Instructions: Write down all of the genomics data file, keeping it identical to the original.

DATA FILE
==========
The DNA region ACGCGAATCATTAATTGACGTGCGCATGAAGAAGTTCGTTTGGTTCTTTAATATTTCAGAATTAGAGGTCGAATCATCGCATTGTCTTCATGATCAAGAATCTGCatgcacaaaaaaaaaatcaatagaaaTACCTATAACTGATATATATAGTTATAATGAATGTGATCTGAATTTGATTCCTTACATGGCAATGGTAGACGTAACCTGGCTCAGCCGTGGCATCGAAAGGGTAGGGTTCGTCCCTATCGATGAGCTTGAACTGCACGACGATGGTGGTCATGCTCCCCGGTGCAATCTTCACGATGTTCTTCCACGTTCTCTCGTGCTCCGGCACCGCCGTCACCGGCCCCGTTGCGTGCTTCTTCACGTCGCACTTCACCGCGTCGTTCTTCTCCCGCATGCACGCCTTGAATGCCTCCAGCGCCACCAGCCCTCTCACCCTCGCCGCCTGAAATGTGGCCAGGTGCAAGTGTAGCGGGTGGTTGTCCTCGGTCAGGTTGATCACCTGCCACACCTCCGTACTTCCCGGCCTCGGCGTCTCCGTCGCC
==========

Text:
The DNA region ACGCGAATCATTAATTGACGTGCGCATGAAGAAGTTCGTTTGGTTCTTTAATATTTCAGAATTAGAGGTCGAATCATCGCATTGTCTTCATGATCAAGAATCTGCatgcacaaaaaaaaaatcaatagaaaTACCTATAACTGATATATATAGTTATAATGAATGTGATCTGAATTTGATTCCTTACATGGCAATGGTAGACGTAACCTGGCTCAGCCGTGGCATCGAAAGGGTAGGGTTCGTCCCTATCGATGAGCTTGAACTGCACGACGATGGTGGTCATGCTCCCCGGTGCAATCTTCACGATGTTCTTCCACGTTCTCTCGTGCTCCGGCACCGCCGTCACCGGCCCCGTTGCGTGCTTCTTCACGTCGCACTTCACCGCGTCGTTCTTCTCCCGCATGCACGCCTTGAATGCCTCCAGCGCCACCAGCCCTCTCACCCTCGCCGCCTGAAATGTGGCCAGGTGCAAGTGTAGCGGGTGGTTGTCCTCGGTCAGGTTGATCACCTGCCACACCTCCGTACTTCCCGGCCTCGGCGTCTCCGTCGCC